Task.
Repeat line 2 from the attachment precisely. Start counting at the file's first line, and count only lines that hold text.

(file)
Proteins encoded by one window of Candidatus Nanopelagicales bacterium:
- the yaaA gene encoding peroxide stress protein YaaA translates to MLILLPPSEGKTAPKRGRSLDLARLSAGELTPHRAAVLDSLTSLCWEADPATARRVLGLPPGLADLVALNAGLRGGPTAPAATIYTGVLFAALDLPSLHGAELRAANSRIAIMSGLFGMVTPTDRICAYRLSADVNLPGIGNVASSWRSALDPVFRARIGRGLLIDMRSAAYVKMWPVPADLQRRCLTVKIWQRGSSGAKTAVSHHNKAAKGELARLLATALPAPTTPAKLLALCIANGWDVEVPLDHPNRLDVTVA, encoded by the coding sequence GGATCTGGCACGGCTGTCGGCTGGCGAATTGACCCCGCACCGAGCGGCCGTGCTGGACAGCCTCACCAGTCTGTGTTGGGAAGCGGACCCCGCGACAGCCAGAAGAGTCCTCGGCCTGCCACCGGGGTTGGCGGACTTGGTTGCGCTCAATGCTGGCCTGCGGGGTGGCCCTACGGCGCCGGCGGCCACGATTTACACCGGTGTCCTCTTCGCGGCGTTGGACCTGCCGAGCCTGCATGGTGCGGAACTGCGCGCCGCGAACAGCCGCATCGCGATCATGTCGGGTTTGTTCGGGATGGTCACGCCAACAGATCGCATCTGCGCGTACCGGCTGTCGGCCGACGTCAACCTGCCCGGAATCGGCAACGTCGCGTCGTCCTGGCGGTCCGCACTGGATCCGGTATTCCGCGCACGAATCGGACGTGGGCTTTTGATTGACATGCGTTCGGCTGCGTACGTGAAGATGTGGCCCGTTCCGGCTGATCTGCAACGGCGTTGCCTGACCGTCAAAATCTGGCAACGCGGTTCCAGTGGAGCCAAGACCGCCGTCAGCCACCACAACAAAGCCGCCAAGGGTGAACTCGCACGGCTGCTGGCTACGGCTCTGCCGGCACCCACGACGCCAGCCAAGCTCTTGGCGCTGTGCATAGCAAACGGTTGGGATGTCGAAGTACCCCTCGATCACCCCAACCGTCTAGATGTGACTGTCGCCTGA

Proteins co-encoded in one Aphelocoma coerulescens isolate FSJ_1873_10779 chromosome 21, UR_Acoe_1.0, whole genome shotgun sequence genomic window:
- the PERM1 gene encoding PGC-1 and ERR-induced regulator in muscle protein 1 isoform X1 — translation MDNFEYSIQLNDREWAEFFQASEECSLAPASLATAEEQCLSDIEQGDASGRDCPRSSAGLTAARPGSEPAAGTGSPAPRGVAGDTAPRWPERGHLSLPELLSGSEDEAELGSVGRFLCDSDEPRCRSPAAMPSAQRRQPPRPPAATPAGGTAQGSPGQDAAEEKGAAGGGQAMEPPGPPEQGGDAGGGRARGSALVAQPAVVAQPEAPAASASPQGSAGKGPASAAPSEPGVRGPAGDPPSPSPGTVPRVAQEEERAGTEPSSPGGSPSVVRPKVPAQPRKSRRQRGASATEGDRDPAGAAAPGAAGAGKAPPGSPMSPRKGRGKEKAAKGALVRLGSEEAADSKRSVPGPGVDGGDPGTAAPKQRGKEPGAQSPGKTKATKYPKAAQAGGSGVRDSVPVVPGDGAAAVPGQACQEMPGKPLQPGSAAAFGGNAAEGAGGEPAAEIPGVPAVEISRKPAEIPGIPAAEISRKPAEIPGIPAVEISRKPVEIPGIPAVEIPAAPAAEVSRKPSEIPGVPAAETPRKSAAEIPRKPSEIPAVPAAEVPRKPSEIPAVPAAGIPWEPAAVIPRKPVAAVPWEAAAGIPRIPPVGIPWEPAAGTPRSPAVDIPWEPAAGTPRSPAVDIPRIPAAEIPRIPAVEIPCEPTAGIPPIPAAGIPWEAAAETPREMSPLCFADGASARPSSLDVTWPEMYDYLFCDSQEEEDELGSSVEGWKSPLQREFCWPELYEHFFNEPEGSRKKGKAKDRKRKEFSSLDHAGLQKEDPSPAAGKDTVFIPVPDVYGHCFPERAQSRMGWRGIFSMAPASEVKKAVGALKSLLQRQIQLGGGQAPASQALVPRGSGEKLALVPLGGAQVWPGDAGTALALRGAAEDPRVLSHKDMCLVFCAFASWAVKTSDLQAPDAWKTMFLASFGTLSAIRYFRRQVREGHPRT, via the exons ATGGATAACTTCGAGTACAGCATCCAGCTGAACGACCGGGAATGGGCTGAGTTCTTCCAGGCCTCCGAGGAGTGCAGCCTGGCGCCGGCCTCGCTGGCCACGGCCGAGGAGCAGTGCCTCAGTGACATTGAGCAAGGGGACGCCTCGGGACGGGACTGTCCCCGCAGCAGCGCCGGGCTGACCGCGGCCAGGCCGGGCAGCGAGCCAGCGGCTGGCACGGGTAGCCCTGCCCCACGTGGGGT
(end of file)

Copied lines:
- the yaaA gene encoding peroxide stress protein YaaA translates to MLILLPPSEGKTAPKRGRSLDLARLSAGELTPHRAAVLDSLTSLCWEADPATARRVLGLPPGLADLVALNAGLRGGPTAPAATIYTGVLFAALDLPSLHGAELRAANSRIAIMSGLFGMVTPTDRICAYRLSADVNLPGIGNVASSWRSALDPVFRARIGRGLLIDMRSAAYVKMWPVPADLQRRCLTVKIWQRGSSGAKTAVSHHNKAAKGELARLLATALPAPTTPAKLLALCIANGWDVEVPLDHPNRLDVTVA, encoded by the coding sequence GGATCTGGCACGGCTGTCGGCTGGCGAATTGACCCCGCACCGAGCGGCCGTGCTGGACAGCCTCACCAGTCTGTGTTGGGAAGCGGACCCCGCGACAGCCAGAAGAGTCCTCGGCCTGCCACCGGGGTTGGCGGACTTGGTTGCGCTCAATGCTGGCCTGCGGGGTGGCCCTACGGCGCCGGCGGCCACGATTTACACCGGTGTCCTCTTCGCGGCGTTGGACCTGCCGAGCCTGCATGGTGCGGAACTGCGCGCCGCGAACAGCCGCATCGCGATCATGTCGGGTTTGTTCGGGATGGTCACGCCAACAGATCGCATCTGCGCGTACCGGCTGTCGGCCGACGTCAACCTGCCCGGAATCGGCAACGTCGCGTCGTCCTGGCGGTCCGCACTGGATCCGGTATTCCGCGCACGAATCGGACGTGGGCTTTTGATTGACATGCGTTCGGCTGCGTACGTGAAGATGTGGCCCGTTCCGGCTGATCTGCAACGGCGTTGCCTGACCGTCAAAATCTGGCAACGCGGTTCCAGTGGAGCCAAGACCGCCGTCAGCCACCACAACAAAGCCGCCAAGGGTGAACTCGCACGGCTGCTGGCTACGGCTCTGCCGGCACCCACGACGCCAGCCAAGCTCTTGGCGCTGTGCATAGCAAACGGTTGGGATGTCGAAGTACCCCTCGATCACCCCAACCGTCTAGATGTGACTGTCGCCTGA